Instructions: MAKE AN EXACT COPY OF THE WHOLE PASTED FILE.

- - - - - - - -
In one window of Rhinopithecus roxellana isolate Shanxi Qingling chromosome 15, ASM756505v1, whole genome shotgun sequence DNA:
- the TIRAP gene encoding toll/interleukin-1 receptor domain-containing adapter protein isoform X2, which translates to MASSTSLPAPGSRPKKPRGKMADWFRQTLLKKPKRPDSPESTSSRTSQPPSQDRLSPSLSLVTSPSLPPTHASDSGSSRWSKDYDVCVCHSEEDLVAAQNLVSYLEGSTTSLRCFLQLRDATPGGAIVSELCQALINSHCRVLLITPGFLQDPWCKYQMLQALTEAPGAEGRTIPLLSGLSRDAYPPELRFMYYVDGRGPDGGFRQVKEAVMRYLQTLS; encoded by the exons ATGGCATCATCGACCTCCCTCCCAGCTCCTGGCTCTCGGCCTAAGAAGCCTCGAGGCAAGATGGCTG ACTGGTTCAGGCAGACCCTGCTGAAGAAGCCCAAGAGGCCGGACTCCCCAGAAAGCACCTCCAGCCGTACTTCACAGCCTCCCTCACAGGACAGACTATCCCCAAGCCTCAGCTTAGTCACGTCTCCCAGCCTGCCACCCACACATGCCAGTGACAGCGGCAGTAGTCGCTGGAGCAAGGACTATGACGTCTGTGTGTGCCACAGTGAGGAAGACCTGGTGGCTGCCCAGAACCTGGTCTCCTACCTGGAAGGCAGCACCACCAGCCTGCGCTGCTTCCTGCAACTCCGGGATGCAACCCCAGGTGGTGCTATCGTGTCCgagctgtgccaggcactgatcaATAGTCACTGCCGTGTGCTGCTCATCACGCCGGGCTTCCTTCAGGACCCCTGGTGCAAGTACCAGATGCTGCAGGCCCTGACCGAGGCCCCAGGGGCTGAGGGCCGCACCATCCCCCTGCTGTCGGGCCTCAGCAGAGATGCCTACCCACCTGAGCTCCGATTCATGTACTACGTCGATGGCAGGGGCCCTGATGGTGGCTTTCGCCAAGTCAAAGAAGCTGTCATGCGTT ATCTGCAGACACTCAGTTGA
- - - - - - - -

In one window of Rhinopithecus roxellana isolate Shanxi Qingling chromosome 15, ASM756505v1, whole genome shotgun sequence DNA:
- the TIRAP gene encoding toll/interleukin-1 receptor domain-containing adapter protein isoform X2, which translates to MASSTSLPAPGSRPKKPRGKMADWFRQTLLKKPKRPDSPESTSSRTSQPPSQDRLSPSLSLVTSPSLPPTHASDSGSSRWSKDYDVCVCHSEEDLVAAQNLVSYLEGSTTSLRCFLQLRDATPGGAIVSELCQALINSHCRVLLITPGFLQDPWCKYQMLQALTEAPGAEGRTIPLLSGLSRDAYPPELRFMYYVDGRGPDGGFRQVKEAVMRYLQTLS; encoded by the exons ATGGCATCATCGACCTCCCTCCCAGCTCCTGGCTCTCGGCCTAAGAAGCCTCGAGGCAAGATGGCTG ACTGGTTCAGGCAGACCCTGCTGAAGAAGCCCAAGAGGCCGGACTCCCCAGAAAGCACCTCCAGCCGTACTTCACAGCCTCCCTCACAGGACAGACTATCCCCAAGCCTCAGCTTAGTCACGTCTCCCAGCCTGCCACCCACACATGCCAGTGACAGCGGCAGTAGTCGCTGGAGCAAGGACTATGACGTCTGTGTGTGCCACAGTGAGGAAGACCTGGTGGCTGCCCAGAACCTGGTCTCCTACCTGGAAGGCAGCACCACCAGCCTGCGCTGCTTCCTGCAACTCCGGGATGCAACCCCAGGTGGTGCTATCGTGTCCgagctgtgccaggcactgatcaATAGTCACTGCCGTGTGCTGCTCATCACGCCGGGCTTCCTTCAGGACCCCTGGTGCAAGTACCAGATGCTGCAGGCCCTGACCGAGGCCCCAGGGGCTGAGGGCCGCACCATCCCCCTGCTGTCGGGCCTCAGCAGAGATGCCTACCCACCTGAGCTCCGATTCATGTACTACGTCGATGGCAGGGGCCCTGATGGTGGCTTTCGCCAAGTCAAAGAAGCTGTCATGCGTT ATCTGCAGACACTCAGTTGA